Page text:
By ZAC BOYER, email@example.com
10:19 PM EDT, June 24, 2010
Chad Campbell couldn't see the ball on the 16th green at TPC River Highlands on Thursday, and the lack of an ovation left him even more confused.
As he neared the pin, he grew more certain: The ball had gone in the hole.
"It was so early that there were just marshals back there, so we didn't know that it was in," said Campbell, who teed off No. 10 at 7:53 a.m. "Obviously, we figured it out pretty quick."
Not only did Campbell's hole-in-one in the first round of the Travelers Championship help him to a 3-under-par 67, but it also gave him a little bonus. As part of a tournament promotion, Campbell won a $50,000 shopping spree from jeweler Lux, Bond & Green to use toward Roberto Coin jewelry.
It was the 30th hole-in-one in tournament history — Tag Ridings had one on the par-3, 158-yard 11th in last year's first round — but the first on the par-3, 167-yard 16th since Bo Van Pelt aced it in the final round in 2007.
Campbell used a 6-iron on the hole, which he said played at 167 yards with the pin in the front center of the green.
"It's always awesome," Campbell said. "They don't happen very often. I've played a lot of golf, and to make 10 of them [and two on the PGA Tour] — there's some people who play a whole lot and don't play any, so I'm definitely excited."
Captain: Tiger For Ryder
Asked if he was sure Tiger Woods would fall into the top-eight automatic point qualifiers for the team, U.S. Ryder Cup captain Corey Pavin said: "That would be correct. ... He's the best player in the world."
Pavin, who shot a 65 on Thursday, believes it's nearly impossible for Phil Mickelson not to make the team. "And I'm guessing that probably Jim [Furyk] and A.K. [Anthony Kim] are probably on the team as well mathematically," Pavin said.
Kelly Bounces Back
After stumbling in the final two rounds of the U.S. Open, Jerry Kelly had a long phone conversation call with his coach, Jim Schuman, Sunday night. Two days later, he spent six hours on the practice facility at TPC River Highlands.
The result was a 66, leaving the former University of Hartford golfer among the leaders at the Travelers Championship.
"I feel like I got the work done that I needed to," Kelly said.
After finishing 2-under on the front nine, he bogeyed No. 13 before birdies on 14, 15 and 17. So he ended the day in contention, just as he was after the first two rounds last week.
"I've been there a lot this year," Kelly said. "I haven't finished in the hunt, but I feel really good about the way I've played all year. If I can just be Steady Eddie, something's going to happen."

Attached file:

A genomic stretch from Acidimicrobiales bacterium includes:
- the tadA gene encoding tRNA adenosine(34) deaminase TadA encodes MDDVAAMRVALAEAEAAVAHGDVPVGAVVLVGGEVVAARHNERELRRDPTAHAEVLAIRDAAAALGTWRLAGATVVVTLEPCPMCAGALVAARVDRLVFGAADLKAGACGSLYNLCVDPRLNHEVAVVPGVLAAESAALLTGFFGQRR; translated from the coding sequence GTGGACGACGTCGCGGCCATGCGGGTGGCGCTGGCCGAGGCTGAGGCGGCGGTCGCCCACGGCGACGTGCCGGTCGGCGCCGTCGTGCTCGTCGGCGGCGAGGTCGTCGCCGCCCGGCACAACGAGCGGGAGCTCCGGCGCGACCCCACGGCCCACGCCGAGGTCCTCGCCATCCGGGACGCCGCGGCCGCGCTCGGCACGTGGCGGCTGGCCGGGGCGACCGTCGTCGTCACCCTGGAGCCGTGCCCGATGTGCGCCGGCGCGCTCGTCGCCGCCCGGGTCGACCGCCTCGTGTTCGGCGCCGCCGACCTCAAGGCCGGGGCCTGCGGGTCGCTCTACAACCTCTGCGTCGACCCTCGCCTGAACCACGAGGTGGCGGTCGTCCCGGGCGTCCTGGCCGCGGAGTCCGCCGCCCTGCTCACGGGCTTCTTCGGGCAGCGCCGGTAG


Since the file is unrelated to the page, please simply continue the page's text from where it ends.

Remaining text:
Kelly, who grew up playing hockey in Wisconsin, is still glowing from the Stanley Cup victory by his beloved Chicago Blackhawks. He is friends with Chicago forward and fellow Madison native Adam Burish.
"I've got my [Stan] Mikita [No.] 21 signed hat I wear out here all the time," Kelly said. "I love them. It's just fantastic, so cool for those guys and the franchise. ... I just hope I'm home when [Burish] brings the Cup to Madison."
Perry Fighting Fatigue
Defending champion Kenny Perry blamed fatigue for his 1-under par 69.
"I just played poorly," said Perry, who played in the morning. "I'm physically tired, I'm mentally tired, I didn't have my legs under me the first nine holes. I kept hitting snap hooks off the tee. Just couldn't get through the golf ball. … Hopefully, I'll have a little energy [today]."
Perry tied for 33rd at the U.S. Open last week. He is still recovering from the mental drain of battling the conditions at Pebble Beach, and the cross-country trip to Connecticut didn't help.
"Coming from Pebble Beach last week, it's tough, a tough adjustment. Coming off a major championship that beats your brains out," he said. "It's a very difficult venue. But this [course] is one of my favorites I play on tour. To play poorly and be only 1-under, I'm pretty happy with it."
Singh In The Hunt
Vijay Singh, in his seventh tournament appearance, had an eagle on 13 and a double bogey on 14 en route to a 65. "I played very solid golf, hit a lot of fairways, missed one or two greens but putted very well," he said. "I think my strongest point today was my putting." ... Stewart Cink, winner in 1997 and 2008, on his 70: "I made a couple of dumb mistakes, and it cost me a couple of bogeys here and there. … I'm not very happy with even par, but it's early and it's not the end of the world, so I can come out here [for the second round] and play almost the same type of round and shoot 5- or 6-under par. That's what I'm hoping for." ... Fairfield native and 2006 winner J.J. Henry finished the first round with a 71. "I'll take the positive in the fact that I feel like I'm playing really well," said Henry, who is tied for 99th. "I feel like I putted pretty darn good. It was just one of those days where it was all around the hole and just didn't want to go in." ... Dustin Garza, who said the course "is not very hard" after Monday's Aetna Pro-Am, shot a birdie-free 16-over 86 in his first professional round, including an 8 on the par-4 10th and a 10 on the par-5 13th.
Paul Doyle and Tom Yantz contributed to this notebook
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